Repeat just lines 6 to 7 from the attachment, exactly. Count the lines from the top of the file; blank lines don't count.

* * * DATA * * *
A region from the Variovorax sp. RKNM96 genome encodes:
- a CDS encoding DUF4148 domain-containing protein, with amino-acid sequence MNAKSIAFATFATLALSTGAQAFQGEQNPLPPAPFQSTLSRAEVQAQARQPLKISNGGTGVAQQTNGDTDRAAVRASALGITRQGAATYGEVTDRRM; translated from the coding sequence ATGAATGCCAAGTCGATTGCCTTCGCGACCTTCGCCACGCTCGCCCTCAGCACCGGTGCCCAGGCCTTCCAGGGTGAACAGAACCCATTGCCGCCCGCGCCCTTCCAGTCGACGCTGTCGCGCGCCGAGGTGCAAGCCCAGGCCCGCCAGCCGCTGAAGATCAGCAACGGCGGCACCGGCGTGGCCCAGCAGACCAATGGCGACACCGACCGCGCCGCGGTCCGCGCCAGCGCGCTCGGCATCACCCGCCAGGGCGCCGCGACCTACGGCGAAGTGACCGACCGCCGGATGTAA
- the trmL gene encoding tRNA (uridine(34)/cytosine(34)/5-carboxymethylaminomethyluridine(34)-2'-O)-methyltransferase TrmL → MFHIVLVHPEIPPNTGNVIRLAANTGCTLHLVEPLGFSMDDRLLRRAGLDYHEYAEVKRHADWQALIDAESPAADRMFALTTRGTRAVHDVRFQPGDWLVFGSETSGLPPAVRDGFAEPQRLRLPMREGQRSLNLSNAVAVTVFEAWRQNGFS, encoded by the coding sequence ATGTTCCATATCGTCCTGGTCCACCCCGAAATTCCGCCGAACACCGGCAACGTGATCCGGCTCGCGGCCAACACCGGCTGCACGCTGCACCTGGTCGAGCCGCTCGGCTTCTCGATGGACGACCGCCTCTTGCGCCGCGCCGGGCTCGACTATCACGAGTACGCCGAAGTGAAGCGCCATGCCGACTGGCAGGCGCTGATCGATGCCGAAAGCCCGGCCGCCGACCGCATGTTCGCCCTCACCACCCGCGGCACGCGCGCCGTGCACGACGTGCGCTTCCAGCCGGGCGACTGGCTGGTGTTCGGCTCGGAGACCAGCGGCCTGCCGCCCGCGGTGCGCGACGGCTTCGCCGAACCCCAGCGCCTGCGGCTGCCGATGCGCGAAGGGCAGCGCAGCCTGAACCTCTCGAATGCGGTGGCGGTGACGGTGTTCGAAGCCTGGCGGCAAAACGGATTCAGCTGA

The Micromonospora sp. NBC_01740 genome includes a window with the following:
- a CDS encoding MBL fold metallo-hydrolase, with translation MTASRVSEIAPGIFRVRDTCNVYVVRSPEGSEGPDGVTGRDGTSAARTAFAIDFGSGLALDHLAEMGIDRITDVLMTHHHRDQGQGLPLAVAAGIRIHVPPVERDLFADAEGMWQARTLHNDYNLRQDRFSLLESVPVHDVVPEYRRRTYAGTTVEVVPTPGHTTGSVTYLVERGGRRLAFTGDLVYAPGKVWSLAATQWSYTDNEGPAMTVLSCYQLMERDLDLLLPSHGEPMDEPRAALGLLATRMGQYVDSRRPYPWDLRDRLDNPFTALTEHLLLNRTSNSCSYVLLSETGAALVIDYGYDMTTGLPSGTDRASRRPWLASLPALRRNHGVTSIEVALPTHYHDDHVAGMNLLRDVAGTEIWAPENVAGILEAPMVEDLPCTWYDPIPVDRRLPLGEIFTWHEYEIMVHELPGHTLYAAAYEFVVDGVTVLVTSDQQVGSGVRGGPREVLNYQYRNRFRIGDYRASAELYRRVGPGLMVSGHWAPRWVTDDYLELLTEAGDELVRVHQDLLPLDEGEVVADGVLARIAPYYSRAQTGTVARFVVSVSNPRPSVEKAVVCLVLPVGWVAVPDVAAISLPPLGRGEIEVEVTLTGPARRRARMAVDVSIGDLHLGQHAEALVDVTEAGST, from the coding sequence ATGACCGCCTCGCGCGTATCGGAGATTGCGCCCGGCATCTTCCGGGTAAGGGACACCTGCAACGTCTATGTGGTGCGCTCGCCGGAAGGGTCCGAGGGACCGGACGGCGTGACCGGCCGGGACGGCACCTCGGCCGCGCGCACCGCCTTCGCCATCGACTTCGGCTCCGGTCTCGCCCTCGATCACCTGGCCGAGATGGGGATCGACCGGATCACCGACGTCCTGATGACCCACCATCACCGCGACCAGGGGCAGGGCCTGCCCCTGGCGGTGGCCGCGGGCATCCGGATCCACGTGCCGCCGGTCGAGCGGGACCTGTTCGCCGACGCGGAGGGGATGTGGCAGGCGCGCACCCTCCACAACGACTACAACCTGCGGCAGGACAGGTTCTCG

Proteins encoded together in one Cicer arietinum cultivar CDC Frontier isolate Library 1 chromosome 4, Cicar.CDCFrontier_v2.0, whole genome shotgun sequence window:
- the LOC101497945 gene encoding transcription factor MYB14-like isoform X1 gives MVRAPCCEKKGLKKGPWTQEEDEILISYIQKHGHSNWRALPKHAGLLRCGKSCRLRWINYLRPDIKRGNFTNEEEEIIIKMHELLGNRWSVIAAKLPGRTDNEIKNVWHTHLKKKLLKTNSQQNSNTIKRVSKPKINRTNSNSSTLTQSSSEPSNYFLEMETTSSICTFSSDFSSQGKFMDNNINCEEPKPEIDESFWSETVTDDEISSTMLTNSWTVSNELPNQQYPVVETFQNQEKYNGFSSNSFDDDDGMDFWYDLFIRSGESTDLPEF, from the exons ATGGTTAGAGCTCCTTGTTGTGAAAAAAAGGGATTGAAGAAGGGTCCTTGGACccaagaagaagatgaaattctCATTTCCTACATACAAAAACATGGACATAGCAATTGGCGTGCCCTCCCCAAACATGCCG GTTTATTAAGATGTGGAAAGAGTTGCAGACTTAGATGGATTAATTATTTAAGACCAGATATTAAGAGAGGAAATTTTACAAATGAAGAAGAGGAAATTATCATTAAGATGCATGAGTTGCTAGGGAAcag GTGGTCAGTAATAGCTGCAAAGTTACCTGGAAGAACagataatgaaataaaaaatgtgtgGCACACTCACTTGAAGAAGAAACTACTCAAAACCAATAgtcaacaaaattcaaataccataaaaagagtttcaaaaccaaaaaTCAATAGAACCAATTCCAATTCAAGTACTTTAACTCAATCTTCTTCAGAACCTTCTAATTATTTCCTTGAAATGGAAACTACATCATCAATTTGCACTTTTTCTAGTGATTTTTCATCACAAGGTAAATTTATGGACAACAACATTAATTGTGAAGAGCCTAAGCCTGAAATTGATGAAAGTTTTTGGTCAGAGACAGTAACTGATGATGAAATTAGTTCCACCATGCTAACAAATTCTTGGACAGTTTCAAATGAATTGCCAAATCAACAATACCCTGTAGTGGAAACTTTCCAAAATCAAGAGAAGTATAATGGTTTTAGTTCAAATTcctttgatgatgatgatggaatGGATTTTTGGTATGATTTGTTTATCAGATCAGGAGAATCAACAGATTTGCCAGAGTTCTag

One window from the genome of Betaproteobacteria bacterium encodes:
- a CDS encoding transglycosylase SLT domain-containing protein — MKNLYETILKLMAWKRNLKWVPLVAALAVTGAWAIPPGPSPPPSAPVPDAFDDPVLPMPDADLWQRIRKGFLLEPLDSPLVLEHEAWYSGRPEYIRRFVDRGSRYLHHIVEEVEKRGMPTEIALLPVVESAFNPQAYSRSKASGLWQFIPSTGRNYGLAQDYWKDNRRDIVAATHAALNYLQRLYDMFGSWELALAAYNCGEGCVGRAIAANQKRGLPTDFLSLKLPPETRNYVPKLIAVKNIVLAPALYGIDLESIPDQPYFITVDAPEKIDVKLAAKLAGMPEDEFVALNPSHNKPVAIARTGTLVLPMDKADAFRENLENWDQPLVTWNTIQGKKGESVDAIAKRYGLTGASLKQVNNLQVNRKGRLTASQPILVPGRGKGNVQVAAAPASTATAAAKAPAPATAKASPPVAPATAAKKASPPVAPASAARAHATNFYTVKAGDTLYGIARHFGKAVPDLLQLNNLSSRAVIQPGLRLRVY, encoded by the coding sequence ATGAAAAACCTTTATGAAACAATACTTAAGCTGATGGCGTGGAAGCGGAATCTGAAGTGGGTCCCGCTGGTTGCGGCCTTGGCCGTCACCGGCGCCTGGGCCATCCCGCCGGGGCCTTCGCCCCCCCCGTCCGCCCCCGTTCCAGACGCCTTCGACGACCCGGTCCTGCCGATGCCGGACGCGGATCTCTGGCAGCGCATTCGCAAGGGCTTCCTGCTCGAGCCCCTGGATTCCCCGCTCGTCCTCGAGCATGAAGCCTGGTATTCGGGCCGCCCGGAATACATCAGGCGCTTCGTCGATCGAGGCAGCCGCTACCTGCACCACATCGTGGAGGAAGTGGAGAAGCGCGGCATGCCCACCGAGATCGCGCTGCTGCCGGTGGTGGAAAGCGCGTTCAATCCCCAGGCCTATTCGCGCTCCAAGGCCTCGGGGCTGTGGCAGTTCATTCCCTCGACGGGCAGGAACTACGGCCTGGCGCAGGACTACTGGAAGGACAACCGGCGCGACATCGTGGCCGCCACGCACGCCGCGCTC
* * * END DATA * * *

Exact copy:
Proteins encoded together in one Cicer arietinum cultivar CDC Frontier isolate Library 1 chromosome 4, Cicar.CDCFrontier_v2.0, whole genome shotgun sequence window:
- the LOC101497945 gene encoding transcription factor MYB14-like isoform X1 gives MVRAPCCEKKGLKKGPWTQEEDEILISYIQKHGHSNWRALPKHAGLLRCGKSCRLRWINYLRPDIKRGNFTNEEEEIIIKMHELLGNRWSVIAAKLPGRTDNEIKNVWHTHLKKKLLKTNSQQNSNTIKRVSKPKINRTNSNSSTLTQSSSEPSNYFLEMETTSSICTFSSDFSSQGKFMDNNINCEEPKPEIDESFWSETVTDDEISSTMLTNSWTVSNELPNQQYPVVETFQNQEKYNGFSSNSFDDDDGMDFWYDLFIRSGESTDLPEF, from the exons ATGGTTAGAGCTCCTTGTTGTGAAAAAAAGGGATTGAAGAAGGGTCCTTGGACccaagaagaagatgaaattctCATTTCCTACATACAAAAACATGGACATAGCAATTGGCGTGCCCTCCCCAAACATGCCG GTTTATTAAGATGTGGAAAGAGTTGCAGACTTAGATGGATTAATTATTTAAGACCAGATATTAAGAGAGGAAATTTTACAAATGAAGAAGAGGAAATTATCATTAAGATGCATGAGTTGCTAGGGAAcag GTGGTCAGTAATAGCTGCAAAGTTACCTGGAAGAACagataatgaaataaaaaatgtgtgGCACACTCACTTGAAGAAGAAACTACTCAAAACCAATAgtcaacaaaattcaaataccataaaaagagtttcaaaaccaaaaaTCAATAGAACCAATTCCAATTCAAGTACTTTAACTCAATCTTCTTCAGAACCTTCTAATTATTTCCTTGAAATGGAAACTACATCATCAATTTGCACTTTTTCTAGTGATTTTTCATCACAAGGTAAATTTATGGACAACAACATTAATTGTGAAGAGCCTAAGCCTGAAATTGATGAAAGTTTTTGGTCAGAGACAGTAACTGATGATGAAATTAGTTCCACCATGCTAACAAATTCTTGGACAGTTTCAAATGAATTGCCAAATCAACAATACCCTGTAGTGGAAACTTTCCAAAATCAAGAGAAGTATAATGGTTTTAGTTCAAATTcctttgatgatgatgatggaatGGATTTTTGGTATGATTTGTTTATCAGATCAGGAGAATCAACAGATTTGCCAGAGTTCTag